A recent study on exercise and heart rate that claims the old method of figuring out your target heart rate for exercise (65-85 percent of your maximum heart rate) was calculated for men’s hearts, not women’s. The result, according to the study: We’ve been exercising too hard.
I’m not a doctor, and I don’t play one on TV (sorry, couldn’t resist). I won’t debate the veracity of the study. Most of the responses have instructed people to listen to their own bodies and respond accordingly instead of being controlled by the number on a heart monitor. As I discovered during my first round of Beachbody’s Insanity program, I can do a lot more than I think I can if I push myself. However, I can also injure myself by pushing too hard, too fast, for too long.
Our culture expects — demands — a great deal from women today. Much of it calculated on the expectations placed on men. But while men seem to come with a built-in ability to shut down when it’s time to rest or relax, most of the women I know (myself included) would be content to go without sleep if it meant we could “get more done.” We’re always pushing, pulling, and pressing.
|photo by twotoneatl||via PhotoRee|
Is that a bad thing? If it’s wearing you out physically, mentally, emotionally, or spiritually, it is. If it’s creating friction and inflammation of your joints — your relationships with others — you’re probably trying too hard.
It goes totally, completely, against my grain to think of slowing down and taking it easy. The idea of exercising at the newly recommended 111-153 beats per minute as opposed to my regular 168-185 disturbs me. After all, if I’m not maxed out, what’s the point?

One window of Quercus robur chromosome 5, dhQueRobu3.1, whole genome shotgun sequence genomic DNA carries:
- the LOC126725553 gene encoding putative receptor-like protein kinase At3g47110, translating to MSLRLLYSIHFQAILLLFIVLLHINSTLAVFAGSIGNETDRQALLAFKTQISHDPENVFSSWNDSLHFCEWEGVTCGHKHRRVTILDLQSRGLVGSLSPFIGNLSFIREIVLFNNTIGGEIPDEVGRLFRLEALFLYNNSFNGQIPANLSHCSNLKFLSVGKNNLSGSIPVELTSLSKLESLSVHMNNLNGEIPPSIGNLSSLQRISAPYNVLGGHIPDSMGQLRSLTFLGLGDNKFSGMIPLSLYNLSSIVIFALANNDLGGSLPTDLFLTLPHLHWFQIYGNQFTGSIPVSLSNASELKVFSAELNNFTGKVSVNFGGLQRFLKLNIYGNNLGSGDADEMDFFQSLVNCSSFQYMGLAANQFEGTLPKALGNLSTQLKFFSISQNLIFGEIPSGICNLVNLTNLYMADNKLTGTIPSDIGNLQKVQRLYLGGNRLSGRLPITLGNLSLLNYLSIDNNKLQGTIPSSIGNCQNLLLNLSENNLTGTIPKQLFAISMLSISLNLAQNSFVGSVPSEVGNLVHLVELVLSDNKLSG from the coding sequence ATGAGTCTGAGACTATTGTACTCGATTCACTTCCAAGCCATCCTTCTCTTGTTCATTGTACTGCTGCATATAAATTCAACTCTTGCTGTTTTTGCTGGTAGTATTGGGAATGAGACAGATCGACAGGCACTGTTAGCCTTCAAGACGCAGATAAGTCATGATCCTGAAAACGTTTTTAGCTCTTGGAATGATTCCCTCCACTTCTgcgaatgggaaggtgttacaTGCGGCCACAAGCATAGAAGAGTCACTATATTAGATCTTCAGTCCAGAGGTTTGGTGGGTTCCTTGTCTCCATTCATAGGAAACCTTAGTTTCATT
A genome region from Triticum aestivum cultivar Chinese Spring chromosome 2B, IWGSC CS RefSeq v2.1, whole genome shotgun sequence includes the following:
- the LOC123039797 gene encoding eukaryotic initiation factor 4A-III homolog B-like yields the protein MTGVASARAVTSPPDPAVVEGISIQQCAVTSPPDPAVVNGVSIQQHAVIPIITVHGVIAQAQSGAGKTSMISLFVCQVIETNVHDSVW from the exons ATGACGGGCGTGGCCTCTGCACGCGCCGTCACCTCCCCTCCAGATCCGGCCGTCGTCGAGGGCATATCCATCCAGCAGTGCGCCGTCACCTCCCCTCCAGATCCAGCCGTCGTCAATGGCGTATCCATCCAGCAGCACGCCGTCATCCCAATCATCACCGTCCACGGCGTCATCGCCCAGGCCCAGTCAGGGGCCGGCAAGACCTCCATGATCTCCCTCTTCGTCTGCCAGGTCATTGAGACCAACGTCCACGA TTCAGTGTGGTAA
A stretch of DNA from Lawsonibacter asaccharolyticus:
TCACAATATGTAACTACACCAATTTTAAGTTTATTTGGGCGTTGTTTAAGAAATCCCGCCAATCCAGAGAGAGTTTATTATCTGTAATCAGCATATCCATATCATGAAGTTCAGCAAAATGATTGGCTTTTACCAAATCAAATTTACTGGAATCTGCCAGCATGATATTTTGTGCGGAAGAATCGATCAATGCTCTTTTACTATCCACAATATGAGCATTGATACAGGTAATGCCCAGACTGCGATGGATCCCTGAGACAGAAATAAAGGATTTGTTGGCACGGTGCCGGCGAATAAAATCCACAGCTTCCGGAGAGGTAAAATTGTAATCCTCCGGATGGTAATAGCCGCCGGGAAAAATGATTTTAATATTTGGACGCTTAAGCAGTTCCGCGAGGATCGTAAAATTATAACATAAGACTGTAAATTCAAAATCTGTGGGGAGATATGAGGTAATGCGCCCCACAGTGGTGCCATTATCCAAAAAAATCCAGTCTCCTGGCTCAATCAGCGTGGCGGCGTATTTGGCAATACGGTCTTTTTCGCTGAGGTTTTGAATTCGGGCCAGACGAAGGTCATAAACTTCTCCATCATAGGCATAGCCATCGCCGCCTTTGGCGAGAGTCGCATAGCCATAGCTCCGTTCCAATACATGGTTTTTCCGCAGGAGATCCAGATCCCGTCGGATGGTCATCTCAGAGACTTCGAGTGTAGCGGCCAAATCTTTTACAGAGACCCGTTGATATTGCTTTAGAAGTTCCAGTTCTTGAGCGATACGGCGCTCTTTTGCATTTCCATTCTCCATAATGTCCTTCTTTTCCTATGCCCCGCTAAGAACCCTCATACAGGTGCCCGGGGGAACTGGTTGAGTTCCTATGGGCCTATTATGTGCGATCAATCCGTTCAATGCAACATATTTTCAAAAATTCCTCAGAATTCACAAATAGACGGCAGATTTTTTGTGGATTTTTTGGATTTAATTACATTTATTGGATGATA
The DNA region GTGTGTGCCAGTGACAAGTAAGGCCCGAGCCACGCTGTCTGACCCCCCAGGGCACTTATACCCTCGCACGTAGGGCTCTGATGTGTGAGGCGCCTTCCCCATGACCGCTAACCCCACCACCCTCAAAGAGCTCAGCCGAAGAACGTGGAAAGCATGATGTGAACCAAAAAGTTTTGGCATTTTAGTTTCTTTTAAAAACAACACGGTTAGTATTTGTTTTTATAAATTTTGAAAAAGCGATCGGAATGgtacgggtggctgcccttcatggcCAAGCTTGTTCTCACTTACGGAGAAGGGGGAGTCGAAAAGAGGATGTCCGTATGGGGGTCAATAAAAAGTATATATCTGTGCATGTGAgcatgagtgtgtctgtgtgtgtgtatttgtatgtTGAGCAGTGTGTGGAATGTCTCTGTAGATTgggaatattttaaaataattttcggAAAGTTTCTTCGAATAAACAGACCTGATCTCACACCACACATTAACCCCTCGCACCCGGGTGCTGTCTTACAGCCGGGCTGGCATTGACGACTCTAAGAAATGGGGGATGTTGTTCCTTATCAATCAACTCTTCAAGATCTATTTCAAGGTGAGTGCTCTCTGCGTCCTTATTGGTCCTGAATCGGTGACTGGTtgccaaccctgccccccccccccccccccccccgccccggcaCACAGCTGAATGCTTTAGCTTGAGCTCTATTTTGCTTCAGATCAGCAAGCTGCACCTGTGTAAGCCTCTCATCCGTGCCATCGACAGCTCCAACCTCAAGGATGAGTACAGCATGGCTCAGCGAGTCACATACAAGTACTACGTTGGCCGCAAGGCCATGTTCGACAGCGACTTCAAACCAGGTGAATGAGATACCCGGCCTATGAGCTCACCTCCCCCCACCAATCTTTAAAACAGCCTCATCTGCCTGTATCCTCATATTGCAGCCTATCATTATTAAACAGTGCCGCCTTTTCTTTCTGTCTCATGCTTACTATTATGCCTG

It’s as if I’m wired to secretly believe the world will stop moving if I slow down. Don’t point your finger and shake your head. I’ve yet to meet a woman out there who simply goes to bed when she comes down with symptoms in her body.
|photo by paradem||via PhotoRee|
Why do we resent the “man-cold” so much? Because deep down we know that if we did what guys do when we got sick, we’d get better faster. But we
So if overexercising makes us more prone to injury, as well as less efficient at conditioning our hearts, building muscle, and burning calories, could it be that our constant pushing and striving in other areas is making us less effective, less productive? Are we just running on a treadmill, going nowhere fast?
As someone has said, you can say “amen” or “oh, me.”